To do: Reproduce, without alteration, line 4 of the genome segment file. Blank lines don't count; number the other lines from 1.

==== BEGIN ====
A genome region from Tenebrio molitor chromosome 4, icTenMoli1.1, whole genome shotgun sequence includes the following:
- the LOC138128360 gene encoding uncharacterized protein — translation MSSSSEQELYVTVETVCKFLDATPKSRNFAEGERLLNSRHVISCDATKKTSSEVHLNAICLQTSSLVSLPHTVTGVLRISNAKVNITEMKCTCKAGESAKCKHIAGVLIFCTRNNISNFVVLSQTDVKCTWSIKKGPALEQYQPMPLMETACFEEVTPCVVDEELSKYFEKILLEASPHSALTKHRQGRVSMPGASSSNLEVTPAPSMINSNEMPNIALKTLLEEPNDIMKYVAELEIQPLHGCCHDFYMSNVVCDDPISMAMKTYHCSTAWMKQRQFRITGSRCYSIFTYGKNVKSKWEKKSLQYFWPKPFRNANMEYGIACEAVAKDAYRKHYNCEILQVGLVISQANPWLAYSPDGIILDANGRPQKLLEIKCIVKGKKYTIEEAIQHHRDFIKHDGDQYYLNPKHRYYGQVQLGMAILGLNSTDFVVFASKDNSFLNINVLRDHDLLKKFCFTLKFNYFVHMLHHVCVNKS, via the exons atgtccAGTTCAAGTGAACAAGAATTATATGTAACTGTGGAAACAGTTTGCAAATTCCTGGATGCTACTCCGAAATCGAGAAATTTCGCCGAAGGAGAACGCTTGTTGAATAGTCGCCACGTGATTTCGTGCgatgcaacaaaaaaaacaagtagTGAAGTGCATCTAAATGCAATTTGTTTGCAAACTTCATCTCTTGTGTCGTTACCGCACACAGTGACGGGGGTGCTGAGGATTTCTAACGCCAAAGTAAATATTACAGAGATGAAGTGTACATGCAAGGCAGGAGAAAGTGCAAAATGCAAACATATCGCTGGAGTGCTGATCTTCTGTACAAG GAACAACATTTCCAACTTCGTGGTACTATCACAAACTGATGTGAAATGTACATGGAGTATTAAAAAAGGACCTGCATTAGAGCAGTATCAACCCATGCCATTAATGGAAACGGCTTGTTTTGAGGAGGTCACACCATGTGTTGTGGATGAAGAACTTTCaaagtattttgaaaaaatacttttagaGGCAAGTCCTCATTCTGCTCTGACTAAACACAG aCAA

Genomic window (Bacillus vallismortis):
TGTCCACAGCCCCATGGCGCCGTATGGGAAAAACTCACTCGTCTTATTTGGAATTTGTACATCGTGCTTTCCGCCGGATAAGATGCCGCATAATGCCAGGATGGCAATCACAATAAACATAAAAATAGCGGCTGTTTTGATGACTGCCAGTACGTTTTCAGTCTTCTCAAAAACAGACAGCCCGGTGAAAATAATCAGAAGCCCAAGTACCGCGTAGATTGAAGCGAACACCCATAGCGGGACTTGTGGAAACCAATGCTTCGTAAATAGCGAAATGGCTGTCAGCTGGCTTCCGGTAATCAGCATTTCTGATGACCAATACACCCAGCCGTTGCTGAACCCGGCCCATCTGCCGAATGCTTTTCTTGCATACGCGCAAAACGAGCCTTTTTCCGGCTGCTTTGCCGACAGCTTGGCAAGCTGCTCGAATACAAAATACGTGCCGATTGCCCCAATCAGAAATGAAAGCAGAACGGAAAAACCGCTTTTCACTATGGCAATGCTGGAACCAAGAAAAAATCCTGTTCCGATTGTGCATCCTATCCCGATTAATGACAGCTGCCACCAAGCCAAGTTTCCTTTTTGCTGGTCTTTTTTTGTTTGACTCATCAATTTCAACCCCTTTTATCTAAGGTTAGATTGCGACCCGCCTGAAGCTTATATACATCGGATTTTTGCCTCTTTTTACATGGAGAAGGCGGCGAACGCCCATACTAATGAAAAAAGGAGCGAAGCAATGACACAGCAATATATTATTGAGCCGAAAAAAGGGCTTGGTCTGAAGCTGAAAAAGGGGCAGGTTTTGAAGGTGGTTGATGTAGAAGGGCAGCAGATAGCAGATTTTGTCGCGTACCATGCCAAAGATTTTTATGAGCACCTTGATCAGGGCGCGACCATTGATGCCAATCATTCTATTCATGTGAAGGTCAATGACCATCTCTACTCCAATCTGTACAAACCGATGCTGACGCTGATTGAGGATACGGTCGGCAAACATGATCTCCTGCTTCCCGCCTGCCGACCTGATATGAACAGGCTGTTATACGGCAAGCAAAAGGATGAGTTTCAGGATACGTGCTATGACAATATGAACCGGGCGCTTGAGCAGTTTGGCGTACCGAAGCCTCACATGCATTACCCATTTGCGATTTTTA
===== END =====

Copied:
TGTCCACAGCCCCATGGCGCCGTATGGGAAAAACTCACTCGTCTTATTTGGAATTTGTACATCGTGCTTTCCGCCGGATAAGATGCCGCATAATGCCAGGATGGCAATCACAATAAACATAAAAATAGCGGCTGTTTTGATGACTGCCAGTACGTTTTCAGTCTTCTCAAAAACAGACAGCCCGGTGAAAATAATCAGAAGCCCAAGTACCGCGTAGATTGAAGCGAACACCCATAGCGGGACTTGTGGAAACCAATGCTTCGTAAATAGCGAAATGGCTGTCAGCTGGCTTCCGGTAATCAGCATTTCTGATGACCAATACACCCAGCCGTTGCTGAACCCGGCCCATCTGCCGAATGCTTTTCTTGCATACGCGCAAAACGAGCCTTTTTCCGGCTGCTTTGCCGACAGCTTGGCAAGCTGCTCGAATACAAAATACGTGCCGATTGCCCCAATCAGAAATGAAAGCAGAACGGAAAAACCGCTTTTCACTATGGCAATGCTGGAACCAAGAAAAAATCCTGTTCCGATTGTGCATCCTATCCCGATTAATGACAGCTGCCACCAAGCCAAGTTTCCTTTTTGCTGGTCTTTTTTTGTTTGACTCATCAATTTCAACCCCTTTTATCTAAGGTTAGATTGCGACCCGCCTGAAGCTTATATACATCGGATTTTTGCCTCTTTTTACATGGAGAAGGCGGCGAACGCCCATACTAATGAAAAAAGGAGCGAAGCAATGACACAGCAATATATTATTGAGCCGAAAAAAGGGCTTGGTCTGAAGCTGAAAAAGGGGCAGGTTTTGAAGGTGGTTGATGTAGAAGGGCAGCAGATAGCAGATTTTGTCGCGTACCATGCCAAAGATTTTTATGAGCACCTTGATCAGGGCGCGACCATTGATGCCAATCATTCTATTCATGTGAAGGTCAATGACCATCTCTACTCCAATCTGTACAAACCGATGCTGACGCTGATTGAGGATACGGTCGGCAAACATGATCTCCTGCTTCCCGCCTGCCGACCTGATATGAACAGGCTGTTATACGGCAAGCAAAAGGATGAGTTTCAGGATACGTGCTATGACAATATGAACCGGGCGCTTGAGCAGTTTGGCGTACCGAAGCCTCACATGCATTACCCATTTGCGATTTTTA